Mechelle Lewis Freeman had put everything on the line to achieve her Olympic dream. She’d walked away from a successful career in advertising, moved to a full-time training facility, and calculated everything from the grams of protein she ingested to the positive mantras running through her head. Injury threatened to derail her, but because she’d invested in training her body and also her mind, Mechelle was able to see opportunity in the obstacle—a mindset she maintains as a coach and non-profit leade
Chris Mosier has made history before, as the first transgender athlete to represent the United States in international competition, appear in the ESPN Body Issue, and be sponsored by Nike. In January, he once again blazed a trail at the Olympic Trials for the 50K racewalk, becoming the first transgender athlete to qualify and compete in the Trials in the gender with which they identify. However, injury nearly robbed him of the chance to make it to the starting line. Chris shares more on this episode.
Basketball, ski racing, sprint kayaking, surfing—Alana Nichols’ athletic career has brought her to the highest levels of a wide range of sports. Still, she tells us on this week’s show, as a Paralympian she often struggled to get the same care for her injuries as her able-bodied peers. Alana’s advocacy has carried over into her newer roles as president of the Women’s Sports Foundation and mother of baby Gunnar,
The second time Amanda Ferranti tore her ACL, she had a feeling her soccer career was over. Even as she coped with the challenges of recovery and retirement, she was working on another project: a system to help other injured athletes manage their emotions and thrive through, and beyond, their rehab process. In this episode, Amanda—now a soccer coach and certified mental performance consultant at Ferranti Empowerment—outlines the process by which she journaled and planned her way to a successful future.
We first spoke with this week’s guest, pro distance runner Alia Gray, in person during Olympic Marathon Trials weekend in February in Atlanta. She’d chosen not to run the race despite a qualifying time and an injury-free stretch—a choice made from joy rather than fear, she says, and one she describes at length in this episode. We caught up with her again in late April to find out how she was faring since the coronavirus pandemic upended her season.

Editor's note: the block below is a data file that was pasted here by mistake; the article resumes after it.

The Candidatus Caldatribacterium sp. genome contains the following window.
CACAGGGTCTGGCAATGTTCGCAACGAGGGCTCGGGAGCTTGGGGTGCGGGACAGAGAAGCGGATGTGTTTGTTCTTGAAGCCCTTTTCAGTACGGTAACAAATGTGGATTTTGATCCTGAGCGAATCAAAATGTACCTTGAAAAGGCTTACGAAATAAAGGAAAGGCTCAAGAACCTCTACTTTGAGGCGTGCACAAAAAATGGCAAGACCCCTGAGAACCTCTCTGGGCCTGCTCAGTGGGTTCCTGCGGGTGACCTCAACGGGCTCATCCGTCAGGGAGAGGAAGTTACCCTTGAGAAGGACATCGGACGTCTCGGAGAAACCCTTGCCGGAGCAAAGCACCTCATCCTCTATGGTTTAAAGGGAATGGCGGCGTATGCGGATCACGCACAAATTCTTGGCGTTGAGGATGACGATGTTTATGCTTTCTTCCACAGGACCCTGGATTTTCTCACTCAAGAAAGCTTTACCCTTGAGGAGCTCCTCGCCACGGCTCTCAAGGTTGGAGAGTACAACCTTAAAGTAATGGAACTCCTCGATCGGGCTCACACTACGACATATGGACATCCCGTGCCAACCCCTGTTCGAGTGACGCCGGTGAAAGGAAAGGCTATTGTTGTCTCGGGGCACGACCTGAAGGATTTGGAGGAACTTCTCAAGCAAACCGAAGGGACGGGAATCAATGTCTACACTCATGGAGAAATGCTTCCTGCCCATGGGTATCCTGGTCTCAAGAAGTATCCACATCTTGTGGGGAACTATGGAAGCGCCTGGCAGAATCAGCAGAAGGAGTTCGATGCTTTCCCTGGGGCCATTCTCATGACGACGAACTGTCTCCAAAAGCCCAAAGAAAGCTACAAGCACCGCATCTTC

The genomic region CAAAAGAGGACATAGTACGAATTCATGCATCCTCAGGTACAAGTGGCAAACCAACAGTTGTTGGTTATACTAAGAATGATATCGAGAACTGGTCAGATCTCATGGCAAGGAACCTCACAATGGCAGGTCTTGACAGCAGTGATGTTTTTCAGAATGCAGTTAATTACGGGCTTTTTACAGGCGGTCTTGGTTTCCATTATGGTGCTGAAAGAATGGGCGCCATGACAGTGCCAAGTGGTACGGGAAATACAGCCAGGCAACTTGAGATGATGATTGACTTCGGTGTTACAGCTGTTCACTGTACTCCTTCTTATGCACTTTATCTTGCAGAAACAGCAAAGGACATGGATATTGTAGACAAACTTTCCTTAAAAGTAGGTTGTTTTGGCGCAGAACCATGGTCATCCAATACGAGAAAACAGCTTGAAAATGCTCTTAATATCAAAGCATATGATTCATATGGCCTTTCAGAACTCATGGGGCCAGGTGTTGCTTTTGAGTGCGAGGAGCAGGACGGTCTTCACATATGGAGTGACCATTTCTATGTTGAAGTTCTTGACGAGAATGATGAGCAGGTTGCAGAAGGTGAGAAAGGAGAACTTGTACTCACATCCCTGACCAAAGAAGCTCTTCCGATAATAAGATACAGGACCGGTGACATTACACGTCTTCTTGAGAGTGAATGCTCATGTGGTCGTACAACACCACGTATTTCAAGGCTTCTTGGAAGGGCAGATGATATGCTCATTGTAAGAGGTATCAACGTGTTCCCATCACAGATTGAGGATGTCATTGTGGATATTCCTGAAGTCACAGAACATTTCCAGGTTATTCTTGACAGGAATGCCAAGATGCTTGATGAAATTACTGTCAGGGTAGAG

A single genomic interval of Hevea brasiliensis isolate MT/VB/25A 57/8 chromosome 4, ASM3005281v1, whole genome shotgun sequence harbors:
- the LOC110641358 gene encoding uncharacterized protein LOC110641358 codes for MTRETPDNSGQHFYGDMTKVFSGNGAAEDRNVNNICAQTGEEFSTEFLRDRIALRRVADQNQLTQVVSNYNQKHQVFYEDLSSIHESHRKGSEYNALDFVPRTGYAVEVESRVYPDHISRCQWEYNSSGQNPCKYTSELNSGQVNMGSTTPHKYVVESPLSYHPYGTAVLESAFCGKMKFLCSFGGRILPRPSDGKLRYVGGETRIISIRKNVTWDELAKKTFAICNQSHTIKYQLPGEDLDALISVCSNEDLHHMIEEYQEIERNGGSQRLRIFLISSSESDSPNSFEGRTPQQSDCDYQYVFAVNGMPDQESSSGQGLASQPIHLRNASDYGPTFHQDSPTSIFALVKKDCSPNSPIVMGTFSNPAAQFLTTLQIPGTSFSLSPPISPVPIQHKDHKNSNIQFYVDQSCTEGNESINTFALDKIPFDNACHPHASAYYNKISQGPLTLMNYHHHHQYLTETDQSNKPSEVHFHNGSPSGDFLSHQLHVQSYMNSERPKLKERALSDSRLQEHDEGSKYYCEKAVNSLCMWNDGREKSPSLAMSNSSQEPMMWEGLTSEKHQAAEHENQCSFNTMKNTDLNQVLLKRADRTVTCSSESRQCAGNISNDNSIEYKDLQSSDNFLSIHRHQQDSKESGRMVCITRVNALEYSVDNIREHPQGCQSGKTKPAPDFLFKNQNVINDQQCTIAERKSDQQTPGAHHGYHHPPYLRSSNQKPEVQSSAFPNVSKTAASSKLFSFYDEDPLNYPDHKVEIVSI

In slalom water skiing, Matteo Luzzeri says, “you’re playing tug of war against a 6.2-liter engine boat.” Injury—both from overuse and from sudden, traumatic events—comes with the territory. On this week’s episode, Matteo—who’s also a Ph.D. in sport psychology—shares the story of his most serious injury, a ruptured Achilles in September 2014. Support and mental skills techniques both helped him come back stronger, he explains.
This podcast—and our book Rebound: Train Your Mind to Bounce Back Stronger from Sports Injuries—exist primarily to teach mental skills to sidelined athletes. But we’ve always known these lessons and techniques can transcend injury, and even sports performance. While we never imagined we’d be applying them to a global pandemic, here we are—and both of us, Carrie and Cindy, have been finding the same mental drills we use to bounce back from injury surprisingly relevant. Here’s how.
Angie Fifer first enrolled at Penn State with a plan to become an athletic trainer. But during a class in sport psychology, she instantly knew she’d found her calling—to prevent other athletes from having the same experience she had. When she was 16, a serious fall on the uneven bars sent her to the hospital and threatened her future in the sport. Angie shares more about this experience, her transition to endurance sports, and her work helping athletes and others “be their best a little bit more often
After overcoming multiple injuries to qualify for the 2016 Olympics in the nick of time, 5,000-meter runner Jessica O’Connell faced another series of setbacks as she prepared for the Games. Through it all, she’s realized adversity strikes everyone—the best (and luckiest) among us are those who can persevere. It’s an attitude that’s served her well throughout her career. She views injuries as disappointing but not devastating, in large part because she now has a plan to deal with them.